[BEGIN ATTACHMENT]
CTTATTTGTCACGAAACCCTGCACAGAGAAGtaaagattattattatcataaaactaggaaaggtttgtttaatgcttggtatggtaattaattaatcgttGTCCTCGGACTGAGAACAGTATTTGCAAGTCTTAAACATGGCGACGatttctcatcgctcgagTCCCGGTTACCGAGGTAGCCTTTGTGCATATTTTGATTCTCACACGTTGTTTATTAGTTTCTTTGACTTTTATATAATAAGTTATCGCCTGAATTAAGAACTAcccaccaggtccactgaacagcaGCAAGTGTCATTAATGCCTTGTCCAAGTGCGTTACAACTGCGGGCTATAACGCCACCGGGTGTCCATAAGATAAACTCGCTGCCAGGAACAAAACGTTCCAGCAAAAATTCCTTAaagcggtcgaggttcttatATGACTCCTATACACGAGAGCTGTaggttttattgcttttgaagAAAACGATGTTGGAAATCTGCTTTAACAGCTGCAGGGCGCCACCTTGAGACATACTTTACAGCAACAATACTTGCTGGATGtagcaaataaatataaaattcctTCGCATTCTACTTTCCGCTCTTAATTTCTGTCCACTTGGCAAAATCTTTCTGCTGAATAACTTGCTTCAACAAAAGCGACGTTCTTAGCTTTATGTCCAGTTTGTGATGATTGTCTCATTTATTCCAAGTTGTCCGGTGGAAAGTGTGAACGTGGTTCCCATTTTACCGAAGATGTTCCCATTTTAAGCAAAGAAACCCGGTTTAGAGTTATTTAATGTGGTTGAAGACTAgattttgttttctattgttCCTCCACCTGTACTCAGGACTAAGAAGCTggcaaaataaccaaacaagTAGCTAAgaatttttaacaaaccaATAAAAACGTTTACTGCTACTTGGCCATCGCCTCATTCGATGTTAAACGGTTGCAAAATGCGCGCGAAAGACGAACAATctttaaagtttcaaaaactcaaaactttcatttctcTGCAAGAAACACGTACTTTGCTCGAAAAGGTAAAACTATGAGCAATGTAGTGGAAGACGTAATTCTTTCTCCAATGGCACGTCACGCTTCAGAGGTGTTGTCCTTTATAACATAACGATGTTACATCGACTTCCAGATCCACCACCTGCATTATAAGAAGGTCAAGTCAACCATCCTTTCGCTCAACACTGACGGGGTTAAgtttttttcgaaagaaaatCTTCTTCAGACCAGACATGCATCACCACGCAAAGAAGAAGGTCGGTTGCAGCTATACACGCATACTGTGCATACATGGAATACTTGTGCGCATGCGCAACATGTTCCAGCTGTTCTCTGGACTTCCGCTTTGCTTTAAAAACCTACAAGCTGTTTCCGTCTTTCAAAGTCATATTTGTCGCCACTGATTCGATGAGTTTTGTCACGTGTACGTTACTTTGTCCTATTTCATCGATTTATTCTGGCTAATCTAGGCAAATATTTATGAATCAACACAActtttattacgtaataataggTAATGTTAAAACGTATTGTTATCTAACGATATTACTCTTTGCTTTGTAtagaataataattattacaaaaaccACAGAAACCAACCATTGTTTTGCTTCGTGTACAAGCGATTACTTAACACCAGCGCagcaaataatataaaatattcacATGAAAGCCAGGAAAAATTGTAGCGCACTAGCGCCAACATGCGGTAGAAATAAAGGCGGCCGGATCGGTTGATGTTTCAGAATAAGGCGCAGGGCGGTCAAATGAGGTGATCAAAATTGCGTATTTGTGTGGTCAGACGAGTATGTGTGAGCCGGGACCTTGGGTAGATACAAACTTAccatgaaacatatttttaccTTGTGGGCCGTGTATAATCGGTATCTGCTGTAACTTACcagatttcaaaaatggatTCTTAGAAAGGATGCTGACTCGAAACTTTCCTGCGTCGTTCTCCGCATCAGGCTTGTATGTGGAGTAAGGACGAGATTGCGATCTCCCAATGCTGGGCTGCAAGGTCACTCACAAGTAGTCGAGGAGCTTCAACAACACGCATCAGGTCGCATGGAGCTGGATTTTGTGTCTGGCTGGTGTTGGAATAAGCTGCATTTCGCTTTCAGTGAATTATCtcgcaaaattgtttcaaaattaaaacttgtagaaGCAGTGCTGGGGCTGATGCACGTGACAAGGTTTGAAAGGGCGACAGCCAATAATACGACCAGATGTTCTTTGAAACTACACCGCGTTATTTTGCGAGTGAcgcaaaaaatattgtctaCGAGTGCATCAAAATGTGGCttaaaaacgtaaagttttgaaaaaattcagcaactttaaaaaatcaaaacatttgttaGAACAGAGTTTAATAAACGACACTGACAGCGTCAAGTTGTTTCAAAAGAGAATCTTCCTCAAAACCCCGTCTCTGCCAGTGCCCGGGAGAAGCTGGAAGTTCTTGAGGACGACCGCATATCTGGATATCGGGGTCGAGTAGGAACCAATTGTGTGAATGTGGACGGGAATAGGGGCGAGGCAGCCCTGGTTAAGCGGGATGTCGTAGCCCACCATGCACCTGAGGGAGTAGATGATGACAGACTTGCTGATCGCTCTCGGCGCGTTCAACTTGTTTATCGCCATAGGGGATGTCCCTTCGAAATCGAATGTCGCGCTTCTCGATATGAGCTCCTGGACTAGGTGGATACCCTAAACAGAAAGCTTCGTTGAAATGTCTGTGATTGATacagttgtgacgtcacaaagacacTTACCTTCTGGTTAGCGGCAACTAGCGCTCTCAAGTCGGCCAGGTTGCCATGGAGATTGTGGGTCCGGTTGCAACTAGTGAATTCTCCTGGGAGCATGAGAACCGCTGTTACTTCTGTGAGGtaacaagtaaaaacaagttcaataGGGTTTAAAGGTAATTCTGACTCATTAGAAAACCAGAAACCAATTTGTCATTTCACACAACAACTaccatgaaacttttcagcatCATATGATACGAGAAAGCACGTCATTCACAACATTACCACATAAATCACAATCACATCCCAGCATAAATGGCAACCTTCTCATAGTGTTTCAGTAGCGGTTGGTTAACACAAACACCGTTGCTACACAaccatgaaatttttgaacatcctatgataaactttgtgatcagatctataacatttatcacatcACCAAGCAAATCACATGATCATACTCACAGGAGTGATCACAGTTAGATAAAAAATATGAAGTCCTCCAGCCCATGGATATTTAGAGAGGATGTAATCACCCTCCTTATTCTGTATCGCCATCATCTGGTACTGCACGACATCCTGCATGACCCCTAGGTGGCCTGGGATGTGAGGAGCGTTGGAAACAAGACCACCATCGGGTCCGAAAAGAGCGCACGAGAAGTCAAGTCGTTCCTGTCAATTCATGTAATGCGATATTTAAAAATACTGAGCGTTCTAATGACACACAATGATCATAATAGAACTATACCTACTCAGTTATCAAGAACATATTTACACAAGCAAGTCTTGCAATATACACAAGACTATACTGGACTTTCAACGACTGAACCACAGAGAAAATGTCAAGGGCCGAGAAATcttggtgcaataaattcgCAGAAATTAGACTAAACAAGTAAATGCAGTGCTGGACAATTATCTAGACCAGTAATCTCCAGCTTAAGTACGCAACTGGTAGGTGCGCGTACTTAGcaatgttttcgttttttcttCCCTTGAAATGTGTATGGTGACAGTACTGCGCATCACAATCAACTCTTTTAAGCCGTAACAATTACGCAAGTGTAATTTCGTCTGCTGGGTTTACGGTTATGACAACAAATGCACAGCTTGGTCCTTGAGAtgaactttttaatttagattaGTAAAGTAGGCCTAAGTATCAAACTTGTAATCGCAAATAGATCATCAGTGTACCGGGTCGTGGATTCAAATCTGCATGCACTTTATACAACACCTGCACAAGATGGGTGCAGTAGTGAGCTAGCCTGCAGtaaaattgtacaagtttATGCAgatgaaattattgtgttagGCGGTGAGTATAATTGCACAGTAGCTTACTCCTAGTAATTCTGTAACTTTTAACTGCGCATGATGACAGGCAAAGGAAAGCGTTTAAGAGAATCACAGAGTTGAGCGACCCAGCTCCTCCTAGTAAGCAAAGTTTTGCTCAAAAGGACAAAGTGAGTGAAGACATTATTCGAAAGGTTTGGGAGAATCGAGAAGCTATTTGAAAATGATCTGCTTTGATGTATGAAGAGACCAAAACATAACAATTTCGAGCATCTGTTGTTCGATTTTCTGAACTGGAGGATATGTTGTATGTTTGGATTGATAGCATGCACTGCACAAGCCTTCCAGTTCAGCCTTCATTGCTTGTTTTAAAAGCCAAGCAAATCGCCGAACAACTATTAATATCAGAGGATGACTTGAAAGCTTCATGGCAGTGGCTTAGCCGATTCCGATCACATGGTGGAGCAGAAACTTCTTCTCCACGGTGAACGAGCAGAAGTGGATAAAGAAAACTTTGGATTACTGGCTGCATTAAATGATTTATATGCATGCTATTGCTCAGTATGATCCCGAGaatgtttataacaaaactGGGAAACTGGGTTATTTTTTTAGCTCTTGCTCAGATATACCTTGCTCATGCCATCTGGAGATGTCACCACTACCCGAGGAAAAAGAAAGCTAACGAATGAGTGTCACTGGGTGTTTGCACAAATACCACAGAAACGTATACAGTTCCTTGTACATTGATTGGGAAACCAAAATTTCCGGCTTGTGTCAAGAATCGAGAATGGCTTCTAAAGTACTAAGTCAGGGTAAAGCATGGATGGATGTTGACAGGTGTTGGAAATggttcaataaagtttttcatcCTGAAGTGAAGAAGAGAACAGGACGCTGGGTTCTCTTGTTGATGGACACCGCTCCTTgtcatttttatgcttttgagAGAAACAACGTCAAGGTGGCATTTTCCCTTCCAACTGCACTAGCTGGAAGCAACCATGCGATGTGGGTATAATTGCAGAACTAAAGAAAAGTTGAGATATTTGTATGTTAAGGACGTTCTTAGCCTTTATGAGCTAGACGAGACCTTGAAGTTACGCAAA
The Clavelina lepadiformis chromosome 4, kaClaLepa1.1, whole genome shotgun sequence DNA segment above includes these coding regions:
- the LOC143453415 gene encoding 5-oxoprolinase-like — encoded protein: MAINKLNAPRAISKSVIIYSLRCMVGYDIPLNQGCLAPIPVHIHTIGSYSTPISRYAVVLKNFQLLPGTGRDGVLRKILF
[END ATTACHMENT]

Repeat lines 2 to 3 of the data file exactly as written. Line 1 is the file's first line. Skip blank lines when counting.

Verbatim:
The Clavelina lepadiformis chromosome 4, kaClaLepa1.1, whole genome shotgun sequence DNA segment above includes these coding regions:
- the LOC143453415 gene encoding 5-oxoprolinase-like — encoded protein: MAINKLNAPRAISKSVIIYSLRCMVGYDIPLNQGCLAPIPVHIHTIGSYSTPISRYAVVLKNFQLLPGTGRDGVLRKILF